4 ON THE 21ST-CENTURY WORKSPACE SPOTLIGHT THE OPEN OFFICE In fact, 74% of the people we surveyed said they’re has a lot of critics these days. But more concerned about their privacy now than they were 10 years ago. it remains the dominant form of Leaving the office to work at home or in coffee workplace design for a reason: shops or libraries isn’t the answer—at least not for the long term. Too much remote work creates its own set It can foster collaboration, promote of problems, such as diminished knowledge transfer, decreased engagement, cultural disconnect, and a learning, and nurture a strong culture. slew of new distractions. And, of course, it makes It’s the right idea; unfortunately, it’s collaboration more difficult. Steelcase has been exploring the issue of privacy often poorly executed—even as a since the 1980s, and over the years we’ve worked with thousands of organizations in many industries way to support collaboration. to develop open office environments. Recently we conducted a study of workplaces and workers in There’s a natural rhythm to collaboration. People Europe, North America, and Asia, using surveys, eth need to focus alone or in pairs to generate ideas or - process information; then they come together as nographic research, observations, and interviews to a group to build on those ideas or develop a shared update our understanding. Here we present new in - point of view; and then they break apart again to take sights into the nature of privacy and offer strategies next steps. The more demanding the collaboration that allow employees to get away without going away. task is, the more individuals need punctuating mo - ments of private time to think or recharge. Redefining Privacy at Work Companies have been trying for decades to find - Researchers—and architects—have traditionally de the balance between public and private workspace fined privacy at work in physical terms: acoustical that best supports collaboration. In 1980 our research (Can we hear each other?), visual (Can we see each found that 85% of U.S. employees said they needed other?), and territorial (Do I have a place that’s just places to concentrate without distractions, and 52% for me?). But in today’s workplace, we’re always con - said they lacked such spaces. In response, thousands nected, always reachable, and to some extent always of high-walled cubicles took over the corporate land findable, in both the physical and the virtual sense. - That accessibility can enhance our interactions but scape. By the late 1990s, the tide had turned, and only can also leave us feeling overexposed. 23% of employees wanted more privacy; 50% said So we need to rethink our basic assumptions they needed more access to other people, and 40% about privacy. At Steelcase, we believe that privacy wanted more interaction. Organizations responded has two distinct dimensions. by shifting their real estate allocation toward open spaces that support collaboration and shrinking ar - Information control. Employees today wage a constant battle to protect and manage access to their eas for individual work. But the pendulum may have personal information. Over the course of a day, we swung too far: Our research now suggests that once shift constantly between revealing and concealing again, people feel a pressing need for more privacy, aspects of ourselves and our work to and from oth not only to do heads-down work but to cope with the - intensity of how work happens today. ers: Who needs access to these project files? How can The open plan is just one of the culprits assault I keep coworkers from seeing sensitive information - on my computer screen? Where can I have a confi ing our privacy. The increased focus on collaborative - work means we’re rarely alone, and the ubiquity of dential conversation without being overheard? Can mobile devices means we’re always accessible. In I read an article or check my Twitter feed at my desk light of these pressures, it’s not surprising that the without fear that people will think I’m slacking? number of people who say they can’t concentrate Technology has further challenged our sense of at their desk has increased by 16% since 2008, and personal sovereignty. Social media in particular have the number of those who don’t have access to quiet done more than any other force to compromise our places to do focused work is up by 13%. Meanwhile, ability to control our information. Facebook, for ex - people are finding it harder to control who has access ample, allows us to curate what we share about our - to their personal information, at work and elsewhere. selves—but only up to a point. Even those who opt This document is authorized for use only by richard benoit ([email protected]). Copying or posting is an infringement of copyright. Please contact COPYRIGHT © 2014 HARVARD BUSINESS SCHOOL PUBLISHING CORPORATION. ALL RIGHTS RESERVED. Harvard Business Review October 2014 4 [email protected] or 800-988-0886 for additional copies.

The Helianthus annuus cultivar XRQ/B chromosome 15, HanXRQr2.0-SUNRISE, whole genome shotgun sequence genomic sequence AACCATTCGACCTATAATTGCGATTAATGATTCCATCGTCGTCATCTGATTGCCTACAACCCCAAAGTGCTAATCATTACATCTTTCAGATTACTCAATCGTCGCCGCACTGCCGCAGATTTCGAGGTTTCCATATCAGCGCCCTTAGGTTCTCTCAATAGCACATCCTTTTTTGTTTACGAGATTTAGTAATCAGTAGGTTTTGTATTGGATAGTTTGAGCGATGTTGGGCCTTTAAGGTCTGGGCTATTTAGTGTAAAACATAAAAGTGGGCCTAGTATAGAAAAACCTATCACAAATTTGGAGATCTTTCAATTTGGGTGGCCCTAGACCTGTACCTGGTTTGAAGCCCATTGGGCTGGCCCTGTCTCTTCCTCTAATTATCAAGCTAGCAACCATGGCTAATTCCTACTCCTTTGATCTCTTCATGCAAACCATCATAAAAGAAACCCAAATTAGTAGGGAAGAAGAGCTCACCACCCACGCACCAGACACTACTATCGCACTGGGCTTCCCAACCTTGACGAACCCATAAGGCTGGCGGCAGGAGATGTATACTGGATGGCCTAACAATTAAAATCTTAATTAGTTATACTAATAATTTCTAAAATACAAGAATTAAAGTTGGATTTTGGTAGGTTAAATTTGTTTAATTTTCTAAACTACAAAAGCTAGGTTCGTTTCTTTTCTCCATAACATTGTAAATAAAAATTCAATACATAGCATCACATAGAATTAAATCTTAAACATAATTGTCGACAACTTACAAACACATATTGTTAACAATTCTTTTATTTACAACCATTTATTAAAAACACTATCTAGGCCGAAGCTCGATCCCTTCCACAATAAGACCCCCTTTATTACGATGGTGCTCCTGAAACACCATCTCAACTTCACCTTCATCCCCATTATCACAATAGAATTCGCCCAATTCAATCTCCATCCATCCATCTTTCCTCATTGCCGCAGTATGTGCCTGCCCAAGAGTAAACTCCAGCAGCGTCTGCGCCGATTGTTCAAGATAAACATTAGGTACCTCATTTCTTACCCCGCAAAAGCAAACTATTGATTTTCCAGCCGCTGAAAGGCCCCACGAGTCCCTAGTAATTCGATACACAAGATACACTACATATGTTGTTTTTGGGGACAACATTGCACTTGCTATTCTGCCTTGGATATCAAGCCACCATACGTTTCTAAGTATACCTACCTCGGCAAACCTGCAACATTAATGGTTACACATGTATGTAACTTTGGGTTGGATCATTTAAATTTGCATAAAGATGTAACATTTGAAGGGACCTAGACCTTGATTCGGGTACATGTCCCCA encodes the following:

5 HBR.ORG FOR ARTICLE REPRINTS CALL 800-988-0886 OR 617-783-7500, OR VISIT Idea in Brief THE CHALLENGE THE FINDING THE SOLUTION Open offices are supposed to Privacy has traditionally been Privacy does not compromise promote collaboration, but defined in physical terms, collaboration but can people just don’t like them but we need to think about nurture it. By improving much. Companies have been it differently. Privacy is really privacy—providing spaces trying for decades to find the about the individual’s ability where employees can be balance between public and (what information to control by themselves and tune out private workspace that best information others need to distractions—you enrich and supports collaboration. know, both personal and strengthen collaborative professional) and stimulation activities. (any sort of disruption). out of popular social media sites have a hard time hiding from Google. What if we really don’t want coworkers to know where we live, what religion we practice, what music we listen to, or how old we GO TO HBR.ORG are? We have to make conscious decisions about Visit this article online to take a short survey and how we manage our personal information and act see how your workspace on those decisions vigilantly. If we don’t—and most compares with others’. of us don’t—then we’re left feeling uncomfortably vulnerable. The second dimension of Stimulation control. privacy encompasses the noises and other distrac - tions that break concentration or inhibit the ability to focus. Stimulation control is in some ways more variable and idiosyncratic than information control. One person’s distraction may be another’s comfort - ing white noise. And on any given day, our notion of distraction can change. Sometimes we might find background music soothing; other times it might be annoying. However we define them, we all need ways to manage distractions. Fundamentally, stimulation control governs the ability to focus attention. In thinking about office Inside the U.S. Workplace design, it’s helpful to understand that neuroscience SQUARE FEET Today more than research identifies three basic modes of attention. 225 PER WORKER 70% of employees IN 2010 working on a task that : controlled attention The first is requires intense focus, such as writing or thinking work in an open 190 deeply, while willfully avoiding unrelated thoughts office environment, IN 2013 and inhibiting external stimuli. When we are in this and the size of mode, interruptions and other distractions are un - their individual welcome, and our need to control the environment workspaces is around us increases. The second mode is stimulus-driven attention : shrinking. switching focus when something catches our atten - tion. When we’re performing routine tasks—respond - ing to e-mails, scheduling meetings, or catching up on other administrative work—we may tolerate or even welcome interruptions or distractions. Many people choose to perform routine tasks in open, so - cial, or active settings. INTERNATIONAL FACILITY MANAGEMENT ASSOCIATION AND CORENET GLOBAL SOURCE This document is authorized for use only by richard benoit ([email protected]). Copying or posting is an infringement of copyright. Please contact October 2014 Harvard Business Review 5 [email protected] or 800-988-0886 for additional copies.